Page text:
Emily Rice Published

W.Va. Sees First Cases Of Drug-Resistant Fungi

A growing white fungus is shown in a petri dish.
This image depicted a frontal view of a Petri dish culture plate, which contained an unknown growth medium, that had been inoculated with a strain of Candida auris fungal organisms.
CDC/Shawn Lockhart

A drug-resistant fungal infection first found in the U.S. in 2015 has been detected in West Virginia.

The fungi, Candida auris, is part of a class of fungi well-known to researchers. While its classification is known, physicians are working to learn how to identify it in their patients.

Dr. Matthew Christiansen is the West Virginia state health officer and commissioner of the Department of Health and Human Resources Bureau of Public Health.

It’s been something that we’ve been monitoring here at the bureau for a few years now,” Christiansen said. “We’ve been lucky here in West Virginia to not have a case until recently.”

Christiansen said the fungal infection predominantly affects people who are already immunocompromised, putting long-term care facility patients at risk.

“Candida is a yeast or fungus that is present in the environment,” Christiansen said. “Its presence is almost ubiquitous in our lives that we just that we don’t notice. And so when we see Candida in a sample that we’ve collected from a patient, sometimes that can be chalked up to a naturally occurring or not pathologic form of that disease or of that infection that’s causing the disease.”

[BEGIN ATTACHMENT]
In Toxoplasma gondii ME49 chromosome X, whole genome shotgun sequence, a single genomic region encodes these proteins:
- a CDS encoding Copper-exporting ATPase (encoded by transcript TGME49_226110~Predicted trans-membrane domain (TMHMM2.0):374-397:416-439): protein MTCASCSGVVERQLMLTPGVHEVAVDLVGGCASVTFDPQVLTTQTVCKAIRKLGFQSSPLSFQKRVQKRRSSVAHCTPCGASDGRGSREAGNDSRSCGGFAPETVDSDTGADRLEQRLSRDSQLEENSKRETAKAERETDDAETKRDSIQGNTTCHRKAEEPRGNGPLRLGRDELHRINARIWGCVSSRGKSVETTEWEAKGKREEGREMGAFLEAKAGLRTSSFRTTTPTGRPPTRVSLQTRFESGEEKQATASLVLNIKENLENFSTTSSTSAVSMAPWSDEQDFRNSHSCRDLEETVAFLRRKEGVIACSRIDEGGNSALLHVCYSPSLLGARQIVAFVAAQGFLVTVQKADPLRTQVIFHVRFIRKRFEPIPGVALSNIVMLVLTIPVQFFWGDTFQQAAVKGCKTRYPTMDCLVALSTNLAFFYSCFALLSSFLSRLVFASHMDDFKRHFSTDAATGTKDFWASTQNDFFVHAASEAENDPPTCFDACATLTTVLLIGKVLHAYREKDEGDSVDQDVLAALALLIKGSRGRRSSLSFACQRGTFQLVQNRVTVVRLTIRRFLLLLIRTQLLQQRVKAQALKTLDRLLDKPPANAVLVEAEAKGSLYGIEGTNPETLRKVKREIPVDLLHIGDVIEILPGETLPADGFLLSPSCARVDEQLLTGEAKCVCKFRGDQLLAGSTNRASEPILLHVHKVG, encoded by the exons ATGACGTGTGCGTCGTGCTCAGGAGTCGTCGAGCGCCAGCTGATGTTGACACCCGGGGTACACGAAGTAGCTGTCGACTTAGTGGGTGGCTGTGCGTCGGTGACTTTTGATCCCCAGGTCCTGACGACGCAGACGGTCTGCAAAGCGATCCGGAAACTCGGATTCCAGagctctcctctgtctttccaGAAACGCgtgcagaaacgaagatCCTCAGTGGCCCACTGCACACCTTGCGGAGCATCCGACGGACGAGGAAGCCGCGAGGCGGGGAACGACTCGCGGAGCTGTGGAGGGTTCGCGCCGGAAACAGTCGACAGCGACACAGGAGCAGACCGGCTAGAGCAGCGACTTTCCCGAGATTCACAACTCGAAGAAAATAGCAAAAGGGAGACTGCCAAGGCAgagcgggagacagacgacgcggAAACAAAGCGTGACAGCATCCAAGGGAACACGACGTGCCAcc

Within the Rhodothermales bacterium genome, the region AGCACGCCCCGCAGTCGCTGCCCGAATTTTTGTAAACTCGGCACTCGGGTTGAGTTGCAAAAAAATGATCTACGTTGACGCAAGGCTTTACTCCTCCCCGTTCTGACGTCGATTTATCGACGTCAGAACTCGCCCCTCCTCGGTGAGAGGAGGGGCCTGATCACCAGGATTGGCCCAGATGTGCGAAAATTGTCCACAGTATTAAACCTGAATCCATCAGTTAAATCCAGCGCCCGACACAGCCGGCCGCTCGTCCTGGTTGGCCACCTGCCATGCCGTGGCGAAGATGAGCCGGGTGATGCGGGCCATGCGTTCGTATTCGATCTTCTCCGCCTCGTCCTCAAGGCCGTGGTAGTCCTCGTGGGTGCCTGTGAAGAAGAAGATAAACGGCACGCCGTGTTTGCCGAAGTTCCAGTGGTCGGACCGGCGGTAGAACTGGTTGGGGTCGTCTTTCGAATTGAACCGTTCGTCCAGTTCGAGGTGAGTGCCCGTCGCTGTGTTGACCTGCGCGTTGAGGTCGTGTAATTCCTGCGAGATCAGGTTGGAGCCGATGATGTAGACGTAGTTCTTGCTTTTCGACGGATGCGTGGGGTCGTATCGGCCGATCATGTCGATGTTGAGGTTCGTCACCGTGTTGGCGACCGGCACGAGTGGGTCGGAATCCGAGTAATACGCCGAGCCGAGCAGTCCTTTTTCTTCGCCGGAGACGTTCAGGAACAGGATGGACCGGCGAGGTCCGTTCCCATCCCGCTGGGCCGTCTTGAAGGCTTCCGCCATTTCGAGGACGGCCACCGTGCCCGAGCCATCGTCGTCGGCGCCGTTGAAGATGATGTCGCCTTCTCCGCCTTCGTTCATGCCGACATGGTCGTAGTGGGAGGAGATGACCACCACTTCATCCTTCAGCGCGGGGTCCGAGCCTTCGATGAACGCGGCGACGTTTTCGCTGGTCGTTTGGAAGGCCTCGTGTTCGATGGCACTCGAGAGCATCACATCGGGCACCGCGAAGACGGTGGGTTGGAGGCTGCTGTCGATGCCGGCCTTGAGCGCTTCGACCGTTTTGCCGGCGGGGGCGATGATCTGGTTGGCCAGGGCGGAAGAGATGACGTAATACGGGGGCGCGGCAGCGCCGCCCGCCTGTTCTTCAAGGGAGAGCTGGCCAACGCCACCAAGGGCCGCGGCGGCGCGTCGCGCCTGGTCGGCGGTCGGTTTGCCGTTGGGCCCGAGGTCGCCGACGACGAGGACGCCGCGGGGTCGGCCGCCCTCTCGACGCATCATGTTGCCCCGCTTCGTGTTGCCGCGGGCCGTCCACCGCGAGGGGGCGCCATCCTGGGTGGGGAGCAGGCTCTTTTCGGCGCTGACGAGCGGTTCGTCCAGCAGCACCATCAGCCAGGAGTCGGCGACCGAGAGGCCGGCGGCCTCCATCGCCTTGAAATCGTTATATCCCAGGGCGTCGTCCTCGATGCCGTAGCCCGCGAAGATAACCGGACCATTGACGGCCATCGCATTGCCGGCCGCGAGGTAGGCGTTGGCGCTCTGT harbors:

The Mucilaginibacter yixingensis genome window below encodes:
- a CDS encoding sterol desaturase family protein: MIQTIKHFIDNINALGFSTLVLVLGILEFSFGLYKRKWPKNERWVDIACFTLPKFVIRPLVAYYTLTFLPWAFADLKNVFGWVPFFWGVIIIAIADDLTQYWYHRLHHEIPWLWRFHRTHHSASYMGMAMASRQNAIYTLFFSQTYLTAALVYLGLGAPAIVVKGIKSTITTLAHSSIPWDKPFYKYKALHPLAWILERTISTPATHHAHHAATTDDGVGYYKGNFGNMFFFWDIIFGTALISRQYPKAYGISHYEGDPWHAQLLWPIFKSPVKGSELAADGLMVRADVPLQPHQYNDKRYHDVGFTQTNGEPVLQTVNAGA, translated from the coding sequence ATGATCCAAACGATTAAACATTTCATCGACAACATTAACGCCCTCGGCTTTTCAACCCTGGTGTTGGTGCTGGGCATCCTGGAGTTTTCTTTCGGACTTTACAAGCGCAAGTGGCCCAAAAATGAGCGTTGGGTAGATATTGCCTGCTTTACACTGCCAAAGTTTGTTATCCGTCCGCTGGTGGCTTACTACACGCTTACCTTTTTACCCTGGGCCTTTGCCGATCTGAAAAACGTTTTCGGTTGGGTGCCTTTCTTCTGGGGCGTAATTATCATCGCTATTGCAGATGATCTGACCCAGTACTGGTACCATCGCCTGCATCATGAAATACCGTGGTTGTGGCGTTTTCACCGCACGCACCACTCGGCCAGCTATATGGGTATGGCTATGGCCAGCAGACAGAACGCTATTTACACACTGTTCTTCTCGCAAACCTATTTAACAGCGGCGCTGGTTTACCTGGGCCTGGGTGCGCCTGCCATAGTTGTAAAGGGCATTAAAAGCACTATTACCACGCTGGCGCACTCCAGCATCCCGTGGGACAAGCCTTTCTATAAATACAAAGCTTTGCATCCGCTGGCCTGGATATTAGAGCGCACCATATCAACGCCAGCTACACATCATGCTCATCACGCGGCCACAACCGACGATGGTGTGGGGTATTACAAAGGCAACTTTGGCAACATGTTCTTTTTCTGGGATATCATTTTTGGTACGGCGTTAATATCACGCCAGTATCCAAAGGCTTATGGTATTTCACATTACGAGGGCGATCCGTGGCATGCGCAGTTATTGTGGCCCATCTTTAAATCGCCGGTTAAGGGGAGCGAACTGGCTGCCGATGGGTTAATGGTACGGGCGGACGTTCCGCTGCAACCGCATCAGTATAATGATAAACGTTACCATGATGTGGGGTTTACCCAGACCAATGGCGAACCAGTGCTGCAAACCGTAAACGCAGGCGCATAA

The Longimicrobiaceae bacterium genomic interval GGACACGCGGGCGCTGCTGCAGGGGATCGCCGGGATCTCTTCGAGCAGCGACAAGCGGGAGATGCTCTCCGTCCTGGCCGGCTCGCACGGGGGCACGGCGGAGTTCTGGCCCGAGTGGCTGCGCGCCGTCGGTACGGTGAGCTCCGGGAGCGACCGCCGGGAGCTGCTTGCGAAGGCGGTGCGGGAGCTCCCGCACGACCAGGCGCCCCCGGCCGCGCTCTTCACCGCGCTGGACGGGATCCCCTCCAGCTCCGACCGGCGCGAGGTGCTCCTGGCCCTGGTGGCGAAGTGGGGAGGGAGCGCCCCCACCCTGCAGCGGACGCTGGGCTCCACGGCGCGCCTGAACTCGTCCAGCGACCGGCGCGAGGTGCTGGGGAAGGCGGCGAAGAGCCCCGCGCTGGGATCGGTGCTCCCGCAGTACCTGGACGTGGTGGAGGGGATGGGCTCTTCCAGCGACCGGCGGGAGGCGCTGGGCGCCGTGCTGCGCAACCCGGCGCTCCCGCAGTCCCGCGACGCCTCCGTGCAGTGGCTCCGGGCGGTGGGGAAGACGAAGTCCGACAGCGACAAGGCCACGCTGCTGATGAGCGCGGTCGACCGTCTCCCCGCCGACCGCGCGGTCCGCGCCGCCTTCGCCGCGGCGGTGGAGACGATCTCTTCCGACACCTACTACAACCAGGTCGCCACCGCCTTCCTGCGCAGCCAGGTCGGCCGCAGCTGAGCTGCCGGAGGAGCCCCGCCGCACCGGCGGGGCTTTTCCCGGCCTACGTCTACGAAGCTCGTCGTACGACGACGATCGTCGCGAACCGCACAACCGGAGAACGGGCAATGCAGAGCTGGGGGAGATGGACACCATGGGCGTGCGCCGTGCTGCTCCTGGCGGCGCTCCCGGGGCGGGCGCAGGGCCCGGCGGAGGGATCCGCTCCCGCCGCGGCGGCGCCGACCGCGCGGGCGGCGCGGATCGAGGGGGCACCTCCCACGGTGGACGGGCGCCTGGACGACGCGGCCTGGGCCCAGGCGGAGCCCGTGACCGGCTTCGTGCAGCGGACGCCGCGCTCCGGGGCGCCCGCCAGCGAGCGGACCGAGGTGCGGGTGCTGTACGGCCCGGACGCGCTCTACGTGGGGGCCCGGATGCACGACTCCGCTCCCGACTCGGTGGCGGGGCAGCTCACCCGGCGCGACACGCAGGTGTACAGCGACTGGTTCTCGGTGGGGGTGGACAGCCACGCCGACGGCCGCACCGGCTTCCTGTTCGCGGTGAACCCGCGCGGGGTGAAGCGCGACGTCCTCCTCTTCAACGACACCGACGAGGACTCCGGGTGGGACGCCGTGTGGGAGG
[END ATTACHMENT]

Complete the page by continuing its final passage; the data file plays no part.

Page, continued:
While Candida auris is resistant to antibiotics, physicians have a set of medicines to treat the fungal infection. The difficult part is identifying the infection and prescribing the correct medication.

It’s just that we need to make sure that providers are aware that this is present, make sure they do their specific tests to confirm that, that they’re dealing with this specific type of drug-resistant candidal infection, and then use the appropriate antibiotic,” Christiansen said. “And so there are options. It’s just that it is resistant to some of the more common medicines that we use.”

Those worried about Candida auris being the next pandemic need not worry, according to Christiansen, the fungus is treatable if identified correctly.

“This certainly is not as infectious as COVID-19, for example, in the sense that the infections that we’ve seen with this infection are isolated to people that are immunocompromised in long-term care facilities,” Christiansen said. “And we do have known medications that can treat it as long as we identify it early and get the antibiotics on board quickly enough.”

Christiansen also praised West Virginia’s health facilities for keeping Candida auris away from their patients for the eight years it has been found on American soil.

“The fact that we haven’t had infections yet speaks to the quality of our hospital systems, or our long-term care facilities of prevention and, and in early intervention, regarding the spread of infectious diseases and appropriate use of antibiotics,” Christiansen said. “Those are all things that can prevent the spread of antibiotic-resistant bacteria and funguses.”